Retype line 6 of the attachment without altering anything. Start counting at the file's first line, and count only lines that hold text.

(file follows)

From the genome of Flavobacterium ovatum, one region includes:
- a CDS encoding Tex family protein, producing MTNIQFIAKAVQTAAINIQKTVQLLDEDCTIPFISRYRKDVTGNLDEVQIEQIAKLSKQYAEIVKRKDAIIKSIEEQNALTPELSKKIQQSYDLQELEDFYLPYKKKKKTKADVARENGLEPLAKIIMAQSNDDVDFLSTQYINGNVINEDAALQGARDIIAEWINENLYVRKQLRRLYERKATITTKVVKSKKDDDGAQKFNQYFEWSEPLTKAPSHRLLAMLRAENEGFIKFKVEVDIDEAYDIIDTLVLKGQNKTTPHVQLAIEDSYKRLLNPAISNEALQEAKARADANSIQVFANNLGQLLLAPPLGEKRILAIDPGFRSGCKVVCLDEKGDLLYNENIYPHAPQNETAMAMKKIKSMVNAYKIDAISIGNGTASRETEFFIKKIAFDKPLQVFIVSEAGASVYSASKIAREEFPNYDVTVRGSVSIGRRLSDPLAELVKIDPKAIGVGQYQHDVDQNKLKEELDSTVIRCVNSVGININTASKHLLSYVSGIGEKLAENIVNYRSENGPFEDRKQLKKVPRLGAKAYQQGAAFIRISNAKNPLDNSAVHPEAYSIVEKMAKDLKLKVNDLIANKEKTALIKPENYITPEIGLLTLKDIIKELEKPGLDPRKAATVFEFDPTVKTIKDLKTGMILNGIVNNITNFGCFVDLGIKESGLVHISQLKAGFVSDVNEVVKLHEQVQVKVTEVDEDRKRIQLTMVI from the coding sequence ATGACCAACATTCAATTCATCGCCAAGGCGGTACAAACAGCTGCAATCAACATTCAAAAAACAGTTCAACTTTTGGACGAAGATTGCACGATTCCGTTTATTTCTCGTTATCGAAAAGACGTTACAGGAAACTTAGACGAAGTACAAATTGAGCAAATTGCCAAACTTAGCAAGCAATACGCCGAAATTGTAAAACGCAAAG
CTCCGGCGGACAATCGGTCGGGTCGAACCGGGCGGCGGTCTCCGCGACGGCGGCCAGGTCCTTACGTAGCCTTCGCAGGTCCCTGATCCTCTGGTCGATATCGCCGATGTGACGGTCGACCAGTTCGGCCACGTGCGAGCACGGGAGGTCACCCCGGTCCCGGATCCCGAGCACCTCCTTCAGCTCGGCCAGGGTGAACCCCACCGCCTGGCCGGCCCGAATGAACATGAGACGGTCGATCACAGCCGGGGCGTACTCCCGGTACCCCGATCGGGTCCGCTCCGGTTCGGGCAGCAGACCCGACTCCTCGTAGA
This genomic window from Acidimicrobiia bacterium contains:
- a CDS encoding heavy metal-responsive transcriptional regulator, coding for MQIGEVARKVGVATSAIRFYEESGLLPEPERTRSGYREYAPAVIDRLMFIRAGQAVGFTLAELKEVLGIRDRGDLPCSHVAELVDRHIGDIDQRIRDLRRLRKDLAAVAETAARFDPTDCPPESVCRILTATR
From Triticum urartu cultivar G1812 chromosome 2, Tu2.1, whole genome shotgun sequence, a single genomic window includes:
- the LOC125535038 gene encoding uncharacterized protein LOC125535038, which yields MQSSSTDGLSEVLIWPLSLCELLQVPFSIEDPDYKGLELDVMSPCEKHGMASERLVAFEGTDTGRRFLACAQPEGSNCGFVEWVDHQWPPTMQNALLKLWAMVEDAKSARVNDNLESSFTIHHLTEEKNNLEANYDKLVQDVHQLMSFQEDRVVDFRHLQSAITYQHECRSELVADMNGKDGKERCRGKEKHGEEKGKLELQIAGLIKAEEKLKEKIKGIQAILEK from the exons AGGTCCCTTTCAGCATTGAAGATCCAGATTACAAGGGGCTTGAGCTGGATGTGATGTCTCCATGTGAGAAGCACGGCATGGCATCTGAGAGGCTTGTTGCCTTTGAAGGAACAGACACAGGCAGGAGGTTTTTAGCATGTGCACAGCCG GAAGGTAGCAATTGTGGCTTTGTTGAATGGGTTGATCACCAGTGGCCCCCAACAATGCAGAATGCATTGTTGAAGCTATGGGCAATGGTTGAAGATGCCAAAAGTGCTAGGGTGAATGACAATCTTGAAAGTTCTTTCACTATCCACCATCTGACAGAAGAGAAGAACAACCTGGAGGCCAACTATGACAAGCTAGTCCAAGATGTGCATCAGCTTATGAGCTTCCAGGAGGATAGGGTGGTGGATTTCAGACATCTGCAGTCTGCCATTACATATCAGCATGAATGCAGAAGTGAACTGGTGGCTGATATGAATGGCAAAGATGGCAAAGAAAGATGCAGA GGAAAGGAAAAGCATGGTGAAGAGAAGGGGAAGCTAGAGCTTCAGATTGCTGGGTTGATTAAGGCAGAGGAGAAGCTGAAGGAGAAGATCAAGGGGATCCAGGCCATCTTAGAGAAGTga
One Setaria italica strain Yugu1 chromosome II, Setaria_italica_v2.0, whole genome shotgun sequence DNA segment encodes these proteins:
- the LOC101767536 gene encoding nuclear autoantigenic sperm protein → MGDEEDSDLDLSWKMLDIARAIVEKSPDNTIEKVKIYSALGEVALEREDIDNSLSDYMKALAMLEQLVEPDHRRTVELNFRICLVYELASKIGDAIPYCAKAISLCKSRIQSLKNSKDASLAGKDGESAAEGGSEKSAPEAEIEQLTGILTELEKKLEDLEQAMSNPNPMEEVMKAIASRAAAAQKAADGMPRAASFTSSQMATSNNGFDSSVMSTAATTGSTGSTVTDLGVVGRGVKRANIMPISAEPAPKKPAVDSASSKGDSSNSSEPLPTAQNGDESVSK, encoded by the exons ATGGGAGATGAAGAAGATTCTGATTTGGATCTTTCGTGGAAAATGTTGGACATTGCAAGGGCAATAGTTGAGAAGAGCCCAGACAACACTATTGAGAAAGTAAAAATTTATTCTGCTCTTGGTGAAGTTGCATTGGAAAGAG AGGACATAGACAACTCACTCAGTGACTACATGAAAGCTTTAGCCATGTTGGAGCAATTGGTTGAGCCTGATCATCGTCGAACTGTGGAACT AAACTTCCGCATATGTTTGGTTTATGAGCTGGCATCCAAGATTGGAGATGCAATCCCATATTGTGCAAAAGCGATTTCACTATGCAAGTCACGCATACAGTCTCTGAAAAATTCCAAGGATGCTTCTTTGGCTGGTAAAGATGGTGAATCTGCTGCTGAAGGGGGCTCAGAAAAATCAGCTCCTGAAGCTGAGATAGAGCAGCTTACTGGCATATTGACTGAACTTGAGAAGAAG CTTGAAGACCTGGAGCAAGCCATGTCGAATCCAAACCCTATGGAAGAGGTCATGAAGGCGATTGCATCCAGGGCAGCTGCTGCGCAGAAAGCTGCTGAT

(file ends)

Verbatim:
From Triticum urartu cultivar G1812 chromosome 2, Tu2.1, whole genome shotgun sequence, a single genomic window includes: